‘The foundation of the hypothetico-deductive approach is the hypothesis, so it is important to know what makes good hypotheses and how they can be formulated.’ (Walliman 2001, p.173)

Researchers work on two levels of reality, the operational level and the conceptual level. On the operational level, they work with events in observable terms, involving the reality necessary to carry out the research. On a conceptual level, events are defined in terms of underlying communality with other events on a more abstract level. (…) The formulation of the hypothesis is usually made on a conceptual level, in order to enable the results of the research to be generalized beyond the specific conditions of the particular study.’ (Walliman 2001, pp.175-176)

‘It is one of the fundamental criteria of a hypothesis that it is testable. However, a hypothesis formulated on a conceptual level cannot be directly tested; it is too abstract. It is therefore necessary to convert it to an operational level. This is called operationalization. (…) Often, the first step is to break down the main hypothesis into two or more sub-hypotheses. (…) The operationalization of the sub-hypotheses follows four steps in the progression from the most abstract to the most concrete expressions by defining concepts, indicators, variables and values.

  • Concepts  The building blocks of the hypothesis which are usually abstract and cannot be directly measured.(poverty)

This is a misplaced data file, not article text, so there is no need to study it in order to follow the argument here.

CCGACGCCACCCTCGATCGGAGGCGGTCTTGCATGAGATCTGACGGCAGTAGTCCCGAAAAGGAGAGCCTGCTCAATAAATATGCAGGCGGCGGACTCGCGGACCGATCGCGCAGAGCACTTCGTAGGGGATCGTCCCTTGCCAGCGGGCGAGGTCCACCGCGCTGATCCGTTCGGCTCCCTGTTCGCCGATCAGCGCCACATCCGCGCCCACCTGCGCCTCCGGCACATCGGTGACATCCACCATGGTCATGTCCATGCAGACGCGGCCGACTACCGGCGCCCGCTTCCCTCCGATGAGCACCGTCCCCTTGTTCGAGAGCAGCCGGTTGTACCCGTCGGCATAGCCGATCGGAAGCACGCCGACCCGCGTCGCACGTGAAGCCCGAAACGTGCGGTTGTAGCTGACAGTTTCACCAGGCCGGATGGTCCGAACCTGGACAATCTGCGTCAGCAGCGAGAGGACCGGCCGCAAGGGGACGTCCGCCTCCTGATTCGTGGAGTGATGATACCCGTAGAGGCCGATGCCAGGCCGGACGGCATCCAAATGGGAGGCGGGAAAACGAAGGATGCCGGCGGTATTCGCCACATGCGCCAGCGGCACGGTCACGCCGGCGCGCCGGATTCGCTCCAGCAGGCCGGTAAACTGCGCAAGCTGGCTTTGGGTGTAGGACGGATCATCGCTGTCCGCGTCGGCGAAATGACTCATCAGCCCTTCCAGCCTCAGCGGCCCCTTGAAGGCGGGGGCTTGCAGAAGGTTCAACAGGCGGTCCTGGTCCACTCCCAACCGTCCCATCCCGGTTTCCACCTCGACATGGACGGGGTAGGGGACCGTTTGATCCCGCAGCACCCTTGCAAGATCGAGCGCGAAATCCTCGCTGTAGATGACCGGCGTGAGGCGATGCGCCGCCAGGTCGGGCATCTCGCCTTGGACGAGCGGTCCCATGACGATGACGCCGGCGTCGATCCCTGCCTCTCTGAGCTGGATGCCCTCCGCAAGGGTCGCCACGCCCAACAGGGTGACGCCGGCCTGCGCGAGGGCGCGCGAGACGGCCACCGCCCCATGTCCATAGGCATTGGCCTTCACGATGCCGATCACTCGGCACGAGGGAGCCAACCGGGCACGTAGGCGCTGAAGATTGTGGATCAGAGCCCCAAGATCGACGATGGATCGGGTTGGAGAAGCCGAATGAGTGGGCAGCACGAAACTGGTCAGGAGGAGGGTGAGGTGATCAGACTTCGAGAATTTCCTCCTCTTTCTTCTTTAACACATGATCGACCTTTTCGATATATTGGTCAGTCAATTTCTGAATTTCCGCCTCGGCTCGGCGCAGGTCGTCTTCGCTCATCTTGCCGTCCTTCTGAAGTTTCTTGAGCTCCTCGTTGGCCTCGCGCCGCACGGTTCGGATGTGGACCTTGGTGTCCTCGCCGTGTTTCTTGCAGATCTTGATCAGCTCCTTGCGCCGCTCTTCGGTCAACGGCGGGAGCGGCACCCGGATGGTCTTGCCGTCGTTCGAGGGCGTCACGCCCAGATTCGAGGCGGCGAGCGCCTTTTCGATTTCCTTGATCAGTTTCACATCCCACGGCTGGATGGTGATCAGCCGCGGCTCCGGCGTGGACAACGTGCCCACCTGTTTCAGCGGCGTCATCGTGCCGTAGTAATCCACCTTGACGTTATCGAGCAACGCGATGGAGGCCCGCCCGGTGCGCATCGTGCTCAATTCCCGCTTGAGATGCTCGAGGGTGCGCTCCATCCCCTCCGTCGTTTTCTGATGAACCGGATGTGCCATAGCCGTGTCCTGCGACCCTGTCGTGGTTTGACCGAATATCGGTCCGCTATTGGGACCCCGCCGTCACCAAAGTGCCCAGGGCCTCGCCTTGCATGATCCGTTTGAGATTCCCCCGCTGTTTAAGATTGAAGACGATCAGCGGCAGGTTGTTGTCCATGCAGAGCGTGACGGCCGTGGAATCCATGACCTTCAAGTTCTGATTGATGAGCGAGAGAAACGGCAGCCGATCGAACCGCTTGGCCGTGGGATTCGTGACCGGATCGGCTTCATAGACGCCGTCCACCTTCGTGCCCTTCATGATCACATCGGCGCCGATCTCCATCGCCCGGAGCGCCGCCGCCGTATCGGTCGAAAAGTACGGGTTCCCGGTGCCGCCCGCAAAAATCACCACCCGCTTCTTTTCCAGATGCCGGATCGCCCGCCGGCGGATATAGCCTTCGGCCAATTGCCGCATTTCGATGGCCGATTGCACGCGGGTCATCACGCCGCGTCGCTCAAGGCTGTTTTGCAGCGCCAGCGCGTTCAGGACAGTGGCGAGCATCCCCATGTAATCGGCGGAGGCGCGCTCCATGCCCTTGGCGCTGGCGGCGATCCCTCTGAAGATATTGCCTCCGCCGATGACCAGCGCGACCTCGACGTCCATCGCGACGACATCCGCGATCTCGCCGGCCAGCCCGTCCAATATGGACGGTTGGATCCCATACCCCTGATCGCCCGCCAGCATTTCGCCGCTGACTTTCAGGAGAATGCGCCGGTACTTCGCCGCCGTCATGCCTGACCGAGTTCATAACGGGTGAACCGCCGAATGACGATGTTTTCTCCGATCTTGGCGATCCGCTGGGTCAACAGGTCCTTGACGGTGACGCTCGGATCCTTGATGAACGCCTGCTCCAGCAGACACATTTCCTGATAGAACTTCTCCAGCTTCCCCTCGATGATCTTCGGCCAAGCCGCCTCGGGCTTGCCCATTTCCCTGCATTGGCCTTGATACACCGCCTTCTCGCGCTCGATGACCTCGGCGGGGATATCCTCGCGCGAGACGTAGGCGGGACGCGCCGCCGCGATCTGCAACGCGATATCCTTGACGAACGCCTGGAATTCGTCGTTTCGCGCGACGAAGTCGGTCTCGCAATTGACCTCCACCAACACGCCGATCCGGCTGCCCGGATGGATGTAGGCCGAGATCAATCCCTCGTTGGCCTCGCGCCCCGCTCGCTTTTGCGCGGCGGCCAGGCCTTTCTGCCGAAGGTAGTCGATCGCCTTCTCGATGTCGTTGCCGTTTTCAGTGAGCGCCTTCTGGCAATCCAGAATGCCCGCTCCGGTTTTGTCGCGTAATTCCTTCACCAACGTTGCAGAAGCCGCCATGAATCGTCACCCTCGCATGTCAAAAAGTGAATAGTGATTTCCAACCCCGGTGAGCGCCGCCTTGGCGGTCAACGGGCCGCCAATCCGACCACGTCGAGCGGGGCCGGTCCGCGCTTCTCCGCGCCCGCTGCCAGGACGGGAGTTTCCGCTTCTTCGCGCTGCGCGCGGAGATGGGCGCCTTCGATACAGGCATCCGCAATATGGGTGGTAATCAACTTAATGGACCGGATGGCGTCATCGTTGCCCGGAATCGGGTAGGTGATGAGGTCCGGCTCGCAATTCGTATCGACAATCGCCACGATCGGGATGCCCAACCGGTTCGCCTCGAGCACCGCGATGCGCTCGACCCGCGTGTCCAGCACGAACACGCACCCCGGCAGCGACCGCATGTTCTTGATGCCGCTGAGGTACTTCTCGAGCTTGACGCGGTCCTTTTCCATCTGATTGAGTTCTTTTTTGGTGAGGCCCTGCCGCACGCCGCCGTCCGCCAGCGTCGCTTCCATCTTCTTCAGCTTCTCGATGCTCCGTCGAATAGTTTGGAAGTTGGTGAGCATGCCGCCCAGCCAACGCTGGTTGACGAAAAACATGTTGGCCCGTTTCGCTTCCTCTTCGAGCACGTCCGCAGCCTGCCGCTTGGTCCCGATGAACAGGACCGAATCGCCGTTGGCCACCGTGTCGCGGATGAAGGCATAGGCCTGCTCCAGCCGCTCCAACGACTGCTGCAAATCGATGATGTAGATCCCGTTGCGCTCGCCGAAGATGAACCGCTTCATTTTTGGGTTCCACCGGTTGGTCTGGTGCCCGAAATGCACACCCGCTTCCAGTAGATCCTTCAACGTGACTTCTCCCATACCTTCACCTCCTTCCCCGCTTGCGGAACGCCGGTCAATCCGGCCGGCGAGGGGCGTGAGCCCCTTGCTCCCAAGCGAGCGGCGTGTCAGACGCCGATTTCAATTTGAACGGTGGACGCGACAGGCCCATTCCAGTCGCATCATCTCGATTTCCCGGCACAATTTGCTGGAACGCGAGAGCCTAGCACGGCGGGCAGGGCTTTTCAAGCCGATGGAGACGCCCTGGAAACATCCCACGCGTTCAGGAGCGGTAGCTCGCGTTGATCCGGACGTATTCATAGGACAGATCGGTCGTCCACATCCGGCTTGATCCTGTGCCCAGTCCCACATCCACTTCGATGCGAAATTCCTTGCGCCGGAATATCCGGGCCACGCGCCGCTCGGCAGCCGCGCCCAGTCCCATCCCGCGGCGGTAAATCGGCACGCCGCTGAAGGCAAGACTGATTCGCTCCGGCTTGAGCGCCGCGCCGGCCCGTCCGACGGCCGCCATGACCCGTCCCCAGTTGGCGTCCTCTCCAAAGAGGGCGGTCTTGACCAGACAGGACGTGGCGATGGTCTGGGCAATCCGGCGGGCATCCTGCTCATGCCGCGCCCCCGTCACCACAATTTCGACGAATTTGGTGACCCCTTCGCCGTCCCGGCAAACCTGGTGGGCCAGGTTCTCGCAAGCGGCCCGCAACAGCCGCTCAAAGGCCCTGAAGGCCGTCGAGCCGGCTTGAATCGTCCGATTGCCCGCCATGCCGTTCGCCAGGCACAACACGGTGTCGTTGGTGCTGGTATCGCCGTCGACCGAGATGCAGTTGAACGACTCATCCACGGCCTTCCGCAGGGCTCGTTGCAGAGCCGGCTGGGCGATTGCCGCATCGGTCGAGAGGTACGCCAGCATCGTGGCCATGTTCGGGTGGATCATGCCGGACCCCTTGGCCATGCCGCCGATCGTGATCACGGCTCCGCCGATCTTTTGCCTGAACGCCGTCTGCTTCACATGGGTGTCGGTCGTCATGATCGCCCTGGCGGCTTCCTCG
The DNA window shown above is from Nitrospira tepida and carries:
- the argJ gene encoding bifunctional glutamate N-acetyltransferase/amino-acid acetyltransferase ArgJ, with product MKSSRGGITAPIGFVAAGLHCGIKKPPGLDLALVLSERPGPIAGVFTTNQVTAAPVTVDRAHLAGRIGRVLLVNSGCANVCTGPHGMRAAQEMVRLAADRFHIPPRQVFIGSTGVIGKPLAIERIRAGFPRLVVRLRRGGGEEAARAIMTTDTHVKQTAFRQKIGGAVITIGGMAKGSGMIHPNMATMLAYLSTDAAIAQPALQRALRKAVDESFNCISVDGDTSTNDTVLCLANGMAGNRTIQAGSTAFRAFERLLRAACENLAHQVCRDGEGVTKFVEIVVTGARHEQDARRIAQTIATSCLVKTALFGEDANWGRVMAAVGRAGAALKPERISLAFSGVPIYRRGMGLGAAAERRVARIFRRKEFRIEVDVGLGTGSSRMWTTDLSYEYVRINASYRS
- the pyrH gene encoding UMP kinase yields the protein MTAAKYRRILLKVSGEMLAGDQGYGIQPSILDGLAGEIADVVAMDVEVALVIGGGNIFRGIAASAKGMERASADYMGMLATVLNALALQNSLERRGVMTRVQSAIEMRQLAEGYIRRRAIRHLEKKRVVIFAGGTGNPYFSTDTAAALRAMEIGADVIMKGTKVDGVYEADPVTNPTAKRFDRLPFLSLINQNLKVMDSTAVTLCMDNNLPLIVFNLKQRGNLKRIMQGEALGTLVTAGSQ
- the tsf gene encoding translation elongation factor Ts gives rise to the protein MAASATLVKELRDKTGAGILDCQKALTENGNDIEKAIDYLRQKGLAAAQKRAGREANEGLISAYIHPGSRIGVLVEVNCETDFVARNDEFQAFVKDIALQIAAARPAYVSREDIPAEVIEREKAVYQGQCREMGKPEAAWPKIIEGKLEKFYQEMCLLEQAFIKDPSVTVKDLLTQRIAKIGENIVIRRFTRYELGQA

• Indicators Phenomena which point to the existence of the concepts. (poor living conditions)
  • Variables The components of the indicators which can be measured. (provision of sanitary facilities)
  • Values The actual units or methods of measurement of the variables (number of people per bathroom)’ (Walliman 2001, p.177)

‘If your research problem does not lend itself to being formulated in a hypothesis, do not worry: there are plenty of alternatives, many of which involve a completely different research approach to that of the hypothetico-deductive method.’ (Walliman 2001, p.179)

ALTERNATIVES TO HYPOTHESES

‘Research into society, design, history, philosophy and many other subjects usually cannot provide the full criteria for the formulation of hypotheses and their testing, and it is inappropriate to try to fit such research into this method. (…) In all research projects, on whatever subject, there is a need to clearly define and delineate the research problem.’ (Walliman 2001, p.179)

‘Question or questions The method of investigating the problem may be expressed through asking a question or a series of questions, the answers to which require scrutiny of the problem from one or more directions. (…)

Propositions Focusing a research study on a proposition, rather than on a hypothesis, allows the study to concentrate on particular relationships between events, without having to comply with the rigorous characteristics required of hypotheses. (…)

Statement of intent to critically investigate and evaluate Not all research needs to answer a question or to test a hypothesis. Especially at master’s degree level or in smaller studies, a more exploratory approach may be used. The subject and scope of the exploration can be expressed in a statement of intent.’ (Walliman 2001, pp.180-181)

References:

Walliman, N. (2001) Your Research Project: A Step-by-Step Guide for the First-Time Researcher SAGE Publications, Thousand Oaks, California

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